Thomas Hawkins, detective, A division, said - About 20 minutes past three on the afternoon of the 2nd inst., Mr. Brown came to the Kind street police station, and from what he told the inspector I was sent to the new building adjacent in Cannon row. I saw lying in one of the vaults a portion of human remains. It was wrapped in some dress material tied with string, recently cut (material and string produced). I went with one of the men a little further along and saw more dress material. The body was much decomposed. I left a police constable in charge of the body, with instructions that nothing should be removed, while I sent to the police station and reported the matter to the Chief Superintendent. Dr. Bond was sent for, and shortly after he arrived. The whole of the witnesses were directed to go to the police station, where their statements were taken. About five o'clock Detective Inspector Marshall took over the body. The place where the parcel was pointed out to me was very dark, and it was impossible to see without a light. There was a trench in front of the vault, which is scarcely visible in the daylight, and anyone conveying the body to where it was found would have to go over this trench. Frederick Moore, 86 Great Peter street, deposed - I am a deal porter. I found the right arm shown to the jury.
The Coroner - When?
The coroner's officer informed the coroner that the arm was found at about a quarter to one on the 11th September.
The witness, continuing, said - I was standing outside the gate of 113, Grosvenor road, where I work. My attention was called to the arm where it lay in the mud. It was underneath the sluice, which comes out of the distillery there.
The Coroner - What did you do?
Witness - I said it was no arm. I tried to reach it, but could not. One of my fellow workmen got a ladder. I then found it was an arm. It was quite bare. There was a string tied tightly round the top. I could see nothing more. I gave the arm to a policeman on the Embankment.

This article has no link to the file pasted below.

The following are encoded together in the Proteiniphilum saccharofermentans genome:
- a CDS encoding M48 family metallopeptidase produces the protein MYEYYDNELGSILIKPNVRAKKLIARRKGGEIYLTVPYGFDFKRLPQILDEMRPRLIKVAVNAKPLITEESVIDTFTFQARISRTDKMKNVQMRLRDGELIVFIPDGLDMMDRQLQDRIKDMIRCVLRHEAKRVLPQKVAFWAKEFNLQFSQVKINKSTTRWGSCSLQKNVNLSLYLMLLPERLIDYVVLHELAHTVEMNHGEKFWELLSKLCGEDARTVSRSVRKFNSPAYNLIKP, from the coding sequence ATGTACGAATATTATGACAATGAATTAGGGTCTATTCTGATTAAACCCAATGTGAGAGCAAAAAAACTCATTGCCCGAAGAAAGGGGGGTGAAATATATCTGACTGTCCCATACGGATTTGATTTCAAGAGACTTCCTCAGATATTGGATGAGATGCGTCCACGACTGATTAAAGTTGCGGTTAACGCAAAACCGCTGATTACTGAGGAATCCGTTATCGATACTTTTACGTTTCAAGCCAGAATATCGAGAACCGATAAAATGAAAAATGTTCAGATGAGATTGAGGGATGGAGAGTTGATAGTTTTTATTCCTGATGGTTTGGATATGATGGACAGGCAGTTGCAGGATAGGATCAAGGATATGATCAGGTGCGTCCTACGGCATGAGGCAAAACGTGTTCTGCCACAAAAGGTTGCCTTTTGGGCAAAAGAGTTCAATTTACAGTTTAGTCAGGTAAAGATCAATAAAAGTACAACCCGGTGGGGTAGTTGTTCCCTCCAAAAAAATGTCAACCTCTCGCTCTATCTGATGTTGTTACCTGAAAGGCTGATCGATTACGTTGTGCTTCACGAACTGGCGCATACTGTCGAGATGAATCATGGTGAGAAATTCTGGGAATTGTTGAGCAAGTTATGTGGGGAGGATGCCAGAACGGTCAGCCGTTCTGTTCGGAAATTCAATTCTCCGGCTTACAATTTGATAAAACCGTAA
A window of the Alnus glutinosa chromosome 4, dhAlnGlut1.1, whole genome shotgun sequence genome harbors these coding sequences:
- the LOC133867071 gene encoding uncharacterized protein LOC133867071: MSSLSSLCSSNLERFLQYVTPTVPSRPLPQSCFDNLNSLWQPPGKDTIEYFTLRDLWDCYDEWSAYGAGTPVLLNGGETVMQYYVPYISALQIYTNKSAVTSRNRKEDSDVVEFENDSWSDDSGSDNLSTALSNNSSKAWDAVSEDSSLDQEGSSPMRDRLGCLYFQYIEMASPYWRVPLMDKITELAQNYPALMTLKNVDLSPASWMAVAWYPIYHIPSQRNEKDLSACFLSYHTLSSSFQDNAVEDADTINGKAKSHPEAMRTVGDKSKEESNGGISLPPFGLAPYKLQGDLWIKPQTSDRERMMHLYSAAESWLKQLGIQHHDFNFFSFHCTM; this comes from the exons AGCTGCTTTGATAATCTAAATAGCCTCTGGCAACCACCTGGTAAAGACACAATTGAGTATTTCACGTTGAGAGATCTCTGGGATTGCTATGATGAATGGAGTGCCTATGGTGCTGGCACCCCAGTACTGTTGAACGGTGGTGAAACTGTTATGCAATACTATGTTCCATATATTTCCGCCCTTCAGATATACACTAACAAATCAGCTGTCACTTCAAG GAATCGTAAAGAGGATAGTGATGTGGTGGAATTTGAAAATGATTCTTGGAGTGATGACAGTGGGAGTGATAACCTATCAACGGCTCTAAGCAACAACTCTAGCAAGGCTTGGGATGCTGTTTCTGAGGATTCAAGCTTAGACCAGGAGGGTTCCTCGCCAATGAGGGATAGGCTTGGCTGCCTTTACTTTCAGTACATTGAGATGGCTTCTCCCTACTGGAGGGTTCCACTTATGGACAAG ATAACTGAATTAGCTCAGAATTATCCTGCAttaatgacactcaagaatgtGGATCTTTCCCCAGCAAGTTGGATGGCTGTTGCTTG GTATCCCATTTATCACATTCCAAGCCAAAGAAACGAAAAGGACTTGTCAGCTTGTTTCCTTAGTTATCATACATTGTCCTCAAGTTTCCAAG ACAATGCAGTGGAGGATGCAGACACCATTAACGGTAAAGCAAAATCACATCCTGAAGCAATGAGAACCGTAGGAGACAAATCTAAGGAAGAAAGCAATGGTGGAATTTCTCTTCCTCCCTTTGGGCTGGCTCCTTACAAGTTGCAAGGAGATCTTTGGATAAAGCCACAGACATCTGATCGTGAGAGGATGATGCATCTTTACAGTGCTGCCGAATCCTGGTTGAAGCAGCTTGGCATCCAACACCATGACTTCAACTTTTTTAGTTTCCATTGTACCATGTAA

How was the tide? - Low, running down fast.
Where does the sluice come from? - From the Millbank Distillery.
William James, police constable, 127 B, said - About 12.45 on the 11th of last month I was on duty on the Grosvenor Embankment, when my attention was called by the last witness to a human arm, which, he said, had been found on the mud below the Embankment. I procured some paper and wrapped up the arm, which I conveyed to the Ebury road police station, where it was seen by the doctor.
The Coroner - Did you find any other remains?
Witness - No, sir. I was on special patrol on the Embankment for a week after, but could find nothing more.
Charles W Brown, 5 Hampton terrace, Hornsey, deposed - I am assistant foreman at the buildings of the new police offices, Whitehall. They are shut off from the surrounding streets by a hoarding about 7ft high.
The Coroner - How many entrances are there?
Witness - There are three. Two in Cannon row and one on the Embankment. There are gates, which are as high as the hoarding.
How long is it since the vaults referred to have been completed? - About three months.
Who was admitted besides the workmen? - No one, unless they had business with the clerk of the works.
Was any one kept at the gates? - No. There were "No admittance" boards up.
How are the works left on Saturday? - Locked up, except one small gate in Cannon row. There is no watchman there. No one is left on the premises at night. There is a latch on the small gate. The latch is let down. No one could open it unless he knew how to do it. It is opened by a small know of string close to the top of the door.
What are the approaches to the vaults? - Planks laid crossways down the road. At the bottom of the planks it is very dark. The floors and drains have to be laid in the vaults yet. The carpenters were at work in them a week before the remains were found.
Was there any appearance of any locks having been forced? - No.
Do you think it would require a previous knowledge of the building to get to the vaults? - Yes, I do.
Why? - Because no one would think of going to the place where the parcel was found unless he knew something about it.